Construct A: Pelvic pain or discomfort was measured by ten items: eight of these items, which consisted of binary response options (0 = no, 1 = yes), were indicative of pain/discomfort stemming both from the pelvic area (e.g., urethra, vagina) and activities involving the pelvic area (e.g., sexual intercourse, urinating). The ninth item measured pelvic pain frequency with six-point response options ranging from 0 (never) to 5 (always), and the tenth item used an 11-point average pain scale ranging from 0 to 10. The scores were summed to create a total score that could range from 0 to 23.

Construct B: Urinary symptoms (e.g., urinating frequency) were measured with two GUPI items with response options that ranged from 0 (not at all) to 5 (almost always). The mean of the two items were computed creating a score ranging from 0 to 5 with higher scores being indicative of higher urinary symptoms.

Construct C: GUPI- QoL consisted of three items that measured the impact of the symptoms on decreasing respondent’s QoL. The first two items have response options ranging from 0 (none) to 3 (a lot). The third item, which had response scale ranging from 1 (pleased) to 6 (terrible), measured how respondents felt about symptoms if they had them for the rest of their life. The three items were summed to create a total score, which could range from 1 to 12, with higher values being indicative of worse impact on QoL.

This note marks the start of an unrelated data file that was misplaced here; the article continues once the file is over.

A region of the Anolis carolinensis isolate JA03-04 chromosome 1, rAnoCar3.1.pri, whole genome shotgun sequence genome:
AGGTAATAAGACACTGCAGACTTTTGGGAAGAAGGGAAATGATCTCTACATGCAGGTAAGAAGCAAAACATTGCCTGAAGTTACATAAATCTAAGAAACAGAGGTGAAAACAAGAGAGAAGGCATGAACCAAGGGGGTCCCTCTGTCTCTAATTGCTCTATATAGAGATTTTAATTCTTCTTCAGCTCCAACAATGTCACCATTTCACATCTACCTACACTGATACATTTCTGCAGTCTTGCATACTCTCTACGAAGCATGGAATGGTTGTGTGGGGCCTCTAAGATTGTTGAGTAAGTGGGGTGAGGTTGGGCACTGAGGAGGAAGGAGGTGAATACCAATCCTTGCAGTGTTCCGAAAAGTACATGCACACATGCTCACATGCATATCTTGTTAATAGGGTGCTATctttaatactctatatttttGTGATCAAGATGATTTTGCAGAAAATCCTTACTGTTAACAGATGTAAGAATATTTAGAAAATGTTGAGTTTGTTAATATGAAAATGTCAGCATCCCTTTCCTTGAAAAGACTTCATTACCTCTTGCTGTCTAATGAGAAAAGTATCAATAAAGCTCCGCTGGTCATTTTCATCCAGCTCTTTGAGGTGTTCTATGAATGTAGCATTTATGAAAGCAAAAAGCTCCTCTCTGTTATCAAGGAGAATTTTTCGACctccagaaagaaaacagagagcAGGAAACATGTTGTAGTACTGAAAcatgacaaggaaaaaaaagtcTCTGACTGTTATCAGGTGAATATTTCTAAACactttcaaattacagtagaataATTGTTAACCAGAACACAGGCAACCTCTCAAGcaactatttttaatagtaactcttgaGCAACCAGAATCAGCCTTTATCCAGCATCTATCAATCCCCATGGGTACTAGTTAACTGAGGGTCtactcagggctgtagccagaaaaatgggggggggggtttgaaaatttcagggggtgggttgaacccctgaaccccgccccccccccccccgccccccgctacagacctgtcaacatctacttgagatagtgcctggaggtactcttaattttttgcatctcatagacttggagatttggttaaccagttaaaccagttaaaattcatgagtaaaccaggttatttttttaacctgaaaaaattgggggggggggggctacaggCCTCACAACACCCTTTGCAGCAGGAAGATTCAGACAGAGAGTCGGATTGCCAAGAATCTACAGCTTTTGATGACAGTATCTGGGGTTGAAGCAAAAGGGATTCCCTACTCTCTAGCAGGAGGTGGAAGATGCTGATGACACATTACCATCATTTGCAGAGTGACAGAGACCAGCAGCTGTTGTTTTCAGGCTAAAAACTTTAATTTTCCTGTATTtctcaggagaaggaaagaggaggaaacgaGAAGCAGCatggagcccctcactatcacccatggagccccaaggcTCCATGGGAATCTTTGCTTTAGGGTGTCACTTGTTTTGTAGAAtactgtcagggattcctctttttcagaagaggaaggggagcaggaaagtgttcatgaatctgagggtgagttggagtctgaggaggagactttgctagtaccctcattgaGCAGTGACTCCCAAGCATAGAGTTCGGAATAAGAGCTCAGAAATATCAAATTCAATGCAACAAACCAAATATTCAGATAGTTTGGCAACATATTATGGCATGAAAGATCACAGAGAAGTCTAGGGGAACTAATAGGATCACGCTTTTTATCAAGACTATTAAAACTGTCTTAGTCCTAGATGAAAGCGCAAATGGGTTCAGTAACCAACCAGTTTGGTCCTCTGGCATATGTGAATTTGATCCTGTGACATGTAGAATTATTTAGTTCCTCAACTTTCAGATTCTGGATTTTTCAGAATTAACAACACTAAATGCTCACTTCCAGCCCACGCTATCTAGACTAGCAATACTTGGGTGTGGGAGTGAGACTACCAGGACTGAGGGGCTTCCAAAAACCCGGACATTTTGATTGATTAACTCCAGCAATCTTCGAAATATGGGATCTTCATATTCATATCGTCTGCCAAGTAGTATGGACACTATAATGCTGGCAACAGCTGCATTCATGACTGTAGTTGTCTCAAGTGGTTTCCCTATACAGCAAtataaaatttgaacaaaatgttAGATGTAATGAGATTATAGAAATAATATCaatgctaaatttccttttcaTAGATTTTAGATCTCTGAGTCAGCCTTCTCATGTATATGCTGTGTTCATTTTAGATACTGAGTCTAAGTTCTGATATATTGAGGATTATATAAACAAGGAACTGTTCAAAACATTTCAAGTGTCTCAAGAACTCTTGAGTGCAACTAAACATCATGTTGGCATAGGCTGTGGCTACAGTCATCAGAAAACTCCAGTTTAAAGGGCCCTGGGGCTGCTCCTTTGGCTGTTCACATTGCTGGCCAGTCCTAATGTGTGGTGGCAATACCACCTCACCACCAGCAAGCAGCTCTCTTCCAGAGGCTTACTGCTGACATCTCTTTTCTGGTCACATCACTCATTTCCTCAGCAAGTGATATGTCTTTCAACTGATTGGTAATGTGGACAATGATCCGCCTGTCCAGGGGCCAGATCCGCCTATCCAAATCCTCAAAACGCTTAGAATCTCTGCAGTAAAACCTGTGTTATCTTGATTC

Self-reported demographic information such as age, weight, height, BMI, disease status (current disease verses cancer remission), cancer stage, past medical history, past surgical history, previous cancer treatment, and current chemotherapy treatment cycle was collected via self-reported questionnaire. The survey also included questions on exercise frequency (defined as ≥30 min of moderate activity), amount of daily consumption of fruits of vegetables, and support group attendance.

Data collection

Potential study participants were approached after registering for their appointment at a clinic visit, and the objective of the study was explained. If they choose to participate, they were given the questionnaire, and patients self-reported their answers. Informed consent was obtained and presumed when patients proceeded with the questionnaire. The self-administered survey took approximately 15–20 min to complete.

Study measures


Descriptive statistics were calculated for demographic and clinical characteristics. Differences in demographic, clinical, and symptoms characteristics, as well as QoL outcomes, were evaluated using Cronbach alpha (α), Spearman rank correlations (ρ), and Holm’s Bonferroni method were used to correct for type-I error rates.

Statistical analysis

For each lifestyle behavior a one-way analysis of covariance was used to examine the association with HRQoL. Descriptive statistics and frequency distributions were performed while controlling for potential demographic and medical confounders for each lifestyle behavior. Logistic regression was then used for analysis with significance set at p < 0.05.